2. Picture differences (required info exchange in pairs)

3. Consensus, the great diamond robbery (optional info-exchange in groups) 4. The Supersaver map (required infoexchange in groups)

Results
Students in dyads and groups
Mp3 recorder identified by initial Nashielly Task 1 1a Karla Francisco 1b Patty Roco

1c Victor

(Optional information exchange)


Dulce

1d
Alberto 2a Laura

1e
Rodrigo 2b Francisco Patty Roco 2e Alberto 3a Laura Rodrigo

2c Victor

Task 2 (required information exchange)

Nashielly

Karla 2d Dulce

Group Task 3
(Optional information exchange)

Francisco

Karla

Roco
3b

Patty

Dulce

Nashielly

Laura

Rodrigo 4a

Alberto

Victor

Group task 4 (required information exchange)

Francisco

Laura

Dulce 4b

Victor

Rodrigo

Alberto

Karla

Patty

Nashielly

Rocio

Graph 1: Language production


Total c-units: 2016

327

698
371
Dyad Task1 Dyad task 2 Group task 3 Group task 4

620

number of c-units produced by students in dyads and groups

Graph 2: Language production

190

187 Total 3a Total 3b Total 4a Total 4b

137

184

number of c-units produced by students in groups

Graph 3: Language production

16.22% 34.62% 18.40%


Dyad Task1 Dyad task 2 Group task 3 Group task 4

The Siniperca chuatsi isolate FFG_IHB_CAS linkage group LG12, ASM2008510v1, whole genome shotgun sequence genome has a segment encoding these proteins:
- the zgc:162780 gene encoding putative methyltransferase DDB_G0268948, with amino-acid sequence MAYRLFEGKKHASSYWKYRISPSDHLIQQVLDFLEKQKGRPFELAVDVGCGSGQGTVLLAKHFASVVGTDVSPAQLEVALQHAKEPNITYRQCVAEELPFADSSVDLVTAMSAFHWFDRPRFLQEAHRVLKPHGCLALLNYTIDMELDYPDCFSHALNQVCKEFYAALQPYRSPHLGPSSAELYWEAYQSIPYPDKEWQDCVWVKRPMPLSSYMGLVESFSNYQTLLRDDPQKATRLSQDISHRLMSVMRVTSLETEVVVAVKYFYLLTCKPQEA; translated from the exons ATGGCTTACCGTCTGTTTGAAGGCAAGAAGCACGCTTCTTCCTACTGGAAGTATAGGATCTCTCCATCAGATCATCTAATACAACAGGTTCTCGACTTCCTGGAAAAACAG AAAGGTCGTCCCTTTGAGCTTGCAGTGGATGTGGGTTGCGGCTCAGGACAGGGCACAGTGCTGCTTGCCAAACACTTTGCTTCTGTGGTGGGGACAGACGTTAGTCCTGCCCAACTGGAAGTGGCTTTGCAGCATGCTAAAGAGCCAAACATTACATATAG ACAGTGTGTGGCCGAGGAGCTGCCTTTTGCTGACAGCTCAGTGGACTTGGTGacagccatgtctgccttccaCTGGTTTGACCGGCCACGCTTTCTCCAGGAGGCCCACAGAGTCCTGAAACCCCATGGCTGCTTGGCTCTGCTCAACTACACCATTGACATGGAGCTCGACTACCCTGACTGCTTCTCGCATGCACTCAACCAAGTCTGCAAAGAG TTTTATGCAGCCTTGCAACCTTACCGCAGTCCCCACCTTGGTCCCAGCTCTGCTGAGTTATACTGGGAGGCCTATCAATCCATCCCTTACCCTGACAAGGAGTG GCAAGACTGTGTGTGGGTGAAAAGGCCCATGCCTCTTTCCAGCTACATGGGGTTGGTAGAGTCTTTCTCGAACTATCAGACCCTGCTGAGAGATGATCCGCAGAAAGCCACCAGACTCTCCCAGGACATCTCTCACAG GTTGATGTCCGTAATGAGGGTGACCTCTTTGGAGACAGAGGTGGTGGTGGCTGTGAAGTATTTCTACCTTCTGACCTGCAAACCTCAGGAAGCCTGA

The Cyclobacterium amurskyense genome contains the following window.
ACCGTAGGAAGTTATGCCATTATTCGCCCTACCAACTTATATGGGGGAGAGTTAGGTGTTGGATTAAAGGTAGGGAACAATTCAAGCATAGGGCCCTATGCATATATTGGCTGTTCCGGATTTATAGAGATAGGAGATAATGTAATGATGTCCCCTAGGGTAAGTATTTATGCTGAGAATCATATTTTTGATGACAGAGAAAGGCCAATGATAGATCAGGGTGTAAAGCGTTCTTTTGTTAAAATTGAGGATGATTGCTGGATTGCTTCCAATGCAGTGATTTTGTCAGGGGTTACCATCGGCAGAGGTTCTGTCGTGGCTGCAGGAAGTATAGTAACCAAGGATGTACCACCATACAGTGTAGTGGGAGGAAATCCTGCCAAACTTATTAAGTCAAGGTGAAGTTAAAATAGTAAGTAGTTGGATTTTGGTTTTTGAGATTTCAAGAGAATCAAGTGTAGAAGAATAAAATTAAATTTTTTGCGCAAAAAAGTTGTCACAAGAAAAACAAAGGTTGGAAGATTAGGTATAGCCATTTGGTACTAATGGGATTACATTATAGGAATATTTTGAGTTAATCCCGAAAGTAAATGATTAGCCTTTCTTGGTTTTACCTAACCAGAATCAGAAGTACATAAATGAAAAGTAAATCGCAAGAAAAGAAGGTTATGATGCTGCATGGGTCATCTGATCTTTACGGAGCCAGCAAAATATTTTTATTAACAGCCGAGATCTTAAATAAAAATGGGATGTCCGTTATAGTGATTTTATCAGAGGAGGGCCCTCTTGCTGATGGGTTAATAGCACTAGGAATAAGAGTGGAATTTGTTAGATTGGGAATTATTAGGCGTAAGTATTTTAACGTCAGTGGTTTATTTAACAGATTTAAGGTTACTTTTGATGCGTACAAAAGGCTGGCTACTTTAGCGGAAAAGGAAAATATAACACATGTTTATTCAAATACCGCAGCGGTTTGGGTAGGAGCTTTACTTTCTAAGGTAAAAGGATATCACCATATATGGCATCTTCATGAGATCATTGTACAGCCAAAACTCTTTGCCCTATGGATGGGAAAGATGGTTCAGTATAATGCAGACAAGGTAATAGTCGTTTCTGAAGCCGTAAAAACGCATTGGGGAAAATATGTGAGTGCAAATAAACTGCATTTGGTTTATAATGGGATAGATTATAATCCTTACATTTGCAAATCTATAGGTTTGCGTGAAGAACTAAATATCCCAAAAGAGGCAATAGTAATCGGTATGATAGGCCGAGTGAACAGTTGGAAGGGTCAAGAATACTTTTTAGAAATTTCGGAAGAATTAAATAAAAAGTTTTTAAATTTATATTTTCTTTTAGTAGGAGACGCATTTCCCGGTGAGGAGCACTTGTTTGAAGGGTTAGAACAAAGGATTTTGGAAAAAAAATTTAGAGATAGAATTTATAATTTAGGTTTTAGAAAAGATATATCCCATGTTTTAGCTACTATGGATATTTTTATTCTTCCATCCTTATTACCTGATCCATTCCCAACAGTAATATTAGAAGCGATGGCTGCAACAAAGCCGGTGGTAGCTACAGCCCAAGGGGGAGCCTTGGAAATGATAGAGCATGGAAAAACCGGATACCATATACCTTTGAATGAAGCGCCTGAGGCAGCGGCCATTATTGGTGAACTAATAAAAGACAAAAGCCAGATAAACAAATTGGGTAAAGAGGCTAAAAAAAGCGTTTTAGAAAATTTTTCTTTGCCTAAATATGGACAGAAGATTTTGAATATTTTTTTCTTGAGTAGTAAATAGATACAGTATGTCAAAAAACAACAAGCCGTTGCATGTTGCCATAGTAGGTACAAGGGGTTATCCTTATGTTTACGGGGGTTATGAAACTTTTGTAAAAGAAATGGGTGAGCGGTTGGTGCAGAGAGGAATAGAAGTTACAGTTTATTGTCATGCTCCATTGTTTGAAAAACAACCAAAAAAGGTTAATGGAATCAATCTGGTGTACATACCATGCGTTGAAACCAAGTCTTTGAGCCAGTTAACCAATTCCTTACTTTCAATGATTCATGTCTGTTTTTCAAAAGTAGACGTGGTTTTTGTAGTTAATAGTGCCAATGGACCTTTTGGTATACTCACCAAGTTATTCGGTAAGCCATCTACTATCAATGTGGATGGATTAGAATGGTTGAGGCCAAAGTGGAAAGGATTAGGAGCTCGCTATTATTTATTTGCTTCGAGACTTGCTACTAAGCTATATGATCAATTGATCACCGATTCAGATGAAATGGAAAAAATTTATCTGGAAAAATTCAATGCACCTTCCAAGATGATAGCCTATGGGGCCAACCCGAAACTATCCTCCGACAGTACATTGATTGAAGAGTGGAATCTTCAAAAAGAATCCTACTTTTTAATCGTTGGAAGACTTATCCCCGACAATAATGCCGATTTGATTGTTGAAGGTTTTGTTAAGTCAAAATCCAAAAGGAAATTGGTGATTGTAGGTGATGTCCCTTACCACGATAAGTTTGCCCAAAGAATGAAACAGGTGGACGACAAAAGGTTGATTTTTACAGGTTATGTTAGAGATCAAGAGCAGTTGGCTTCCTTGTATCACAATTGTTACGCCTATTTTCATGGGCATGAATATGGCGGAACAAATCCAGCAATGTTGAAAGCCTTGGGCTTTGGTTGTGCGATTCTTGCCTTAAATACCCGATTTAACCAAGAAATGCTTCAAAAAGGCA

30.75%

% of c-units produced by students

Graph 4: Comprehensible input : Negotiation moves

61

80

1 (a-e)

76 96

2 (a-e) 3 (a-b) 4 (a-b)

Number of negotiated input moves

Graph 5: Comprehensible input in Negotiation moves

18.65%

11.46%

15.48%

1 (a-e) 2 (a-e) 3 (a-b) 4 (a-b)

20.49%

Number of negotiated input moves as % of total c-units

Graph 6: Modified output

71

76

1 (a-e) 2 (a-e) 3 (a-b)

80

85

4 (a-b)

Number of modified output moves

Graph 7: Modified output

10.89% 21.71% 13.71%


1 (a-e) 2 (a-e) 3 (a-b) 4 (a-b)

21.56%

Number of modified output moves as % of total c-units

Graph 8: Modified output

2 24
Syntactic

40 10

Morphologic semantic phonologic

Distribution of types of modified output moves 1 (a-e)

Conclusions

Assumptions

Swain (2005) calls a necessary endeavor to reproduce more studies that show the phenomenon of negotiation of meaning within EFL real classroom scenarios. In EFL scenarios is up to the teacher to recreate the interactional conditions that otherwise are taken for granted in L2 classrooms. EFL students need to be trained to fulfill communicative referential tasks purposes in a FL environment

Conclusions
1. 2.

3.

Participants produced a significant number of interactional modifications. The conscious raising grammar task, in pairs, triggered a significant amount of morphological modifications in the usage of the inflectional particle s in the 3rd person singular. Required and optional information exchange tasks generated similar amounts of language production, negotiation and output moves.

Implications of results and EFL


Participants of this study interpreted the four communicative referential tasks pragmatically different. Learners adapted the tasks and the language use. The tasks were exploited beyond their pedagogical aim. The viability of exploring tasks in different sociocultural contexts is determined as a core issue that needs further research.

Implications of results and EFL


Students seem to interpret tasks in relation to their professional background. This tendency seems to affect interactional adjustments in terms of number, negotiation resources and finally in modified speech.

Thank you!